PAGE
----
The Daily Grind: What entices you to try out a new MMO you weren’t otherwise following?

Phun phor the phamily.

Look, Phantasy Star Online 2 does not need to entice me to play it. The only thing it has to do is announce a launch on a platform I would not refuse to accept even as a gift (so, you know, the PC version). Some games don’t really need to win us over because they’ve already become games we’re watching and paying attention to from launch or earlier. But other games exist in a different space, games that we know about but aren’t necessarily inspired to play until…

Well, that “until” matters. For me, a lot of the time it can be as simple as “the opportunity to try this out for work is presented.” (I am notoriously cheap.) But it could also be a game holding a crossover with a property you quite like, or the addition of a new combat skill, or even just a steep sale following lots of interesting news. So what entices you to try out a new MMO you weren’t otherwise following?

Every morning, the Massively Overpowered writers team up with mascot Mo to ask MMORPG players pointed questions about the massively multiplayer online roleplaying genre. Grab a mug of your preferred beverage and take a stab at answering the question posed in today’s Daily Grind!

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Oleg Chebeneev

Just one look at it and I already know if I want to try it.

Fenrir Wolf

The same thing that draws me to any new online game I play: At least one genuinely interesting and notably non-human race (not a “human, but…” race), and a narrative that’s something outside of the usual toxic power fantasies that so many online games rely upon. Additional bonus points for: Gameplay with puzzles and/or tests of skill/reflexes, a general air of mystery that invites theorising, voiced dialogue (because I’m visually disabled), and a certain degree of freedom with self-expression.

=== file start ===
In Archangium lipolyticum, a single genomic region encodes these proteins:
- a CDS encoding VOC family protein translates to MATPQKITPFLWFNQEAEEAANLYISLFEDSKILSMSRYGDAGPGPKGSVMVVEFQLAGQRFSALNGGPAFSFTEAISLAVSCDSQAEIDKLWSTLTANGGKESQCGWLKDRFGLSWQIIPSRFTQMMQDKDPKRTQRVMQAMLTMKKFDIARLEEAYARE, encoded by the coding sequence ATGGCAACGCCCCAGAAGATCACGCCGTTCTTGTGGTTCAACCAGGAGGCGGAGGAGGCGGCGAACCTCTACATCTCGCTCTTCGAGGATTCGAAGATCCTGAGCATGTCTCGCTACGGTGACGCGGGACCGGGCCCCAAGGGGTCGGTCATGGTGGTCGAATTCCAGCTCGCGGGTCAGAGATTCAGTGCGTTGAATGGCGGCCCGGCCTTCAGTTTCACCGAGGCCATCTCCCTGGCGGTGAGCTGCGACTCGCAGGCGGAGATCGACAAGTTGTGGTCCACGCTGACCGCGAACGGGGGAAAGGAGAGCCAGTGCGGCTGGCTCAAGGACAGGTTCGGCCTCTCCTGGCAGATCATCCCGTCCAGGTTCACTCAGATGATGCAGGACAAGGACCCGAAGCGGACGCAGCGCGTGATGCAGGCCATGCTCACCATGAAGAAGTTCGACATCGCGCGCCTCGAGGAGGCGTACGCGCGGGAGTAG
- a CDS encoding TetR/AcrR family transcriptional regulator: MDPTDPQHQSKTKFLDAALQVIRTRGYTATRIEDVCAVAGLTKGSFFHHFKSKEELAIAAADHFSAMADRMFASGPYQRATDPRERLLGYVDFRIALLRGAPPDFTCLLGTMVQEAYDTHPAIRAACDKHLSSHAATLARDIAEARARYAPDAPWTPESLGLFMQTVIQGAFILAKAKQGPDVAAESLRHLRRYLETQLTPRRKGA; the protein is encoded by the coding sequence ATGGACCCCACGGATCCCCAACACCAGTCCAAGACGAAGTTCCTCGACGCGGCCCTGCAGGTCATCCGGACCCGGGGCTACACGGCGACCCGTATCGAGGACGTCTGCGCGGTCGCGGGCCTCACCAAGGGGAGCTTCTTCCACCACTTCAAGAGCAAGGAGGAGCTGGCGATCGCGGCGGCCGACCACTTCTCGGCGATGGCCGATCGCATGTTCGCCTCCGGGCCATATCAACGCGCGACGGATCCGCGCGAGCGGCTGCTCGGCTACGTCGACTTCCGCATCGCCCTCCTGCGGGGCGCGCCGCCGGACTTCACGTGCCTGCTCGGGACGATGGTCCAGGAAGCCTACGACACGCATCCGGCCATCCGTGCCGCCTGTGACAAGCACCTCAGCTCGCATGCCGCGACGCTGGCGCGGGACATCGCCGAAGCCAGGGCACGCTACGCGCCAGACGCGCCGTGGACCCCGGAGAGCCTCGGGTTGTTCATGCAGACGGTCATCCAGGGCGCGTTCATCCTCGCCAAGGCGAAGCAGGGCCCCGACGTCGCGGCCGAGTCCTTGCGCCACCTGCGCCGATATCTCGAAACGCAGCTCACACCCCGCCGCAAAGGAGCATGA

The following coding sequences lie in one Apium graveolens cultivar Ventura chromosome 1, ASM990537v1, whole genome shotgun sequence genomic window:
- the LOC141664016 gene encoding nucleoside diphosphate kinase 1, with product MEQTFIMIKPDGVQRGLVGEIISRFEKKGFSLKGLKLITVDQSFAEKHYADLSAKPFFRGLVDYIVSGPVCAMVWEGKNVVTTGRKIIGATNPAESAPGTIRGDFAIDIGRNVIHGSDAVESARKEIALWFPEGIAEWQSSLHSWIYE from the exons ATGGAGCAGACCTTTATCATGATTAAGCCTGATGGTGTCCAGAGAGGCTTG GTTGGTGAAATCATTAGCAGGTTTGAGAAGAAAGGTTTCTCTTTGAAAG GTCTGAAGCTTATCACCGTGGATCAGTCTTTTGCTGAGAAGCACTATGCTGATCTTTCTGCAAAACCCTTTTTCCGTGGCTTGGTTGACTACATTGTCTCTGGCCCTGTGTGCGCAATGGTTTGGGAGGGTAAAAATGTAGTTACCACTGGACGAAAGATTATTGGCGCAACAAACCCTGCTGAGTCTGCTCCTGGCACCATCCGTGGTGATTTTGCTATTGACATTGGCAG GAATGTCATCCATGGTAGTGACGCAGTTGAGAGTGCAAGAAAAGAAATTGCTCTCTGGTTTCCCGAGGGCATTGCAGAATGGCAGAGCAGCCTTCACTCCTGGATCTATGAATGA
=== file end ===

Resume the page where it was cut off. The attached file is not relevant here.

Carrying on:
This is why Guild Wars 2 has been my mainstay of late as it ticks every one of those boxes. I mean, if you’ve seen me comment you know how crazy they’re driving me with the current Icebrood storyline. And I love playing my charr. The thing is is that the majority of online games rarely even tick one of those boxes, so I don’t really play very many of them. On top of that, a game has to be incredibly special to me to warrant me playing anything other than a non-human for even a short period of time. One that stands out is Uru, but it is rare.

If we’re including non-massively online games then Portal 2 definitely ticks all of those boxes as well, with gusto. I absolutely adored playing Atlas and P-Body. I was going back to play user created test chambers for months after, and I was always so, so happy when my partner would agree to be dragged along so that I could play as a robot again.

I’m really fine with playing just about anything so long as it isn’t especially human. It’s an abuse thing. I dunno if I’ve talked about it here (I think I have??) but there’s this thing with abused children where they use biker gangs to look out for them because they look scary to “normal” people, whereas “normal” people look like terrifying monsters to the abused.

I mean, I’d play as a gelatinous cube.

That… would actually be kind of interesting, wouldn’t it? Shlupping along ceilings, ambush dropping on enemies and absorbing their essence to power up. Kind of like Kirby, but gross!

Now I want a gelatinous cube game.

(Edited to add “non-massively” to clarify what I meant with Portal 2.)


Pro: reviews from friends, IP that I like, low cost to enter, relatively new game (where I can be one of the people learning with everyone, vs mature games with legions of overpowered alts – sugardaddies that are bored and cynical about the game anyway). Seeing a number of you here mention it in WRUP over time (not just the first surge), sandboxy, appealing art style

Con: lots of alpha/beta/breathless marketing hype, implied gankbox, aggressive fanbois here and elsewhere, goofiness/silliness (I don’t mind OCCASIONALLY breaking the 4th wall, but to rely on it repeatedly is tiresome, SoD breaking, and pretty lazy)


If I’m disinclined to try it after pre-release coverage on places, well, like Massively :) Then odds that I’ll suddenly *become* inclined to try it are small.